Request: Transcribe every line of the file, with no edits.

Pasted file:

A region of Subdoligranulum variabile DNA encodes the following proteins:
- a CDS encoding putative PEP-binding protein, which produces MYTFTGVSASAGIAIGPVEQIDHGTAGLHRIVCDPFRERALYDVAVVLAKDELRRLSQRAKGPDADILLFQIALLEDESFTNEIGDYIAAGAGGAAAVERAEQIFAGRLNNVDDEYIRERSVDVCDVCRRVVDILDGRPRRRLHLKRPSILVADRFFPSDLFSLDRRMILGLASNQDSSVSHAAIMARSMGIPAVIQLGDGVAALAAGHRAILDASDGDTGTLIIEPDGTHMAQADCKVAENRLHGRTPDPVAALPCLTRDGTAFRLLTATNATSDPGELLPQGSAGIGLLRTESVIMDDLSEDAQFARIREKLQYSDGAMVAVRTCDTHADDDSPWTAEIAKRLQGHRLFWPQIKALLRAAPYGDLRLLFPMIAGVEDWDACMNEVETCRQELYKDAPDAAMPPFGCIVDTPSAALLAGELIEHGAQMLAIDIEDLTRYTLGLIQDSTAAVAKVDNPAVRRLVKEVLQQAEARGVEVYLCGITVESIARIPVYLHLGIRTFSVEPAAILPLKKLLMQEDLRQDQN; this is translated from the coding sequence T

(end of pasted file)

A region of Subdoligranulum variabile DNA encodes the following proteins:
- a CDS encoding putative PEP-binding protein, which produces MYTFTGVSASAGIAIGPVEQIDHGTAGLHRIVCDPFRERALYDVAVVLAKDELRRLSQRAKGPDADILLFQIALLEDESFTNEIGDYIAAGAGGAAAVERAEQIFAGRLNNVDDEYIRERSVDVCDVCRRVVDILDGRPRRRLHLKRPSILVADRFFPSDLFSLDRRMILGLASNQDSSVSHAAIMARSMGIPAVIQLGDGVAALAAGHRAILDASDGDTGTLIIEPDGTHMAQADCKVAENRLHGRTPDPVAALPCLTRDGTAFRLLTATNATSDPGELLPQGSAGIGLLRTESVIMDDLSEDAQFARIREKLQYSDGAMVAVRTCDTHADDDSPWTAEIAKRLQGHRLFWPQIKALLRAAPYGDLRLLFPMIAGVEDWDACMNEVETCRQELYKDAPDAAMPPFGCIVDTPSAALLAGELIEHGAQMLAIDIEDLTRYTLGLIQDSTAAVAKVDNPAVRRLVKEVLQQAEARGVEVYLCGITVESIARIPVYLHLGIRTFSVEPAAILPLKKLLMQEDLRQDQN; this is translated from the coding sequence T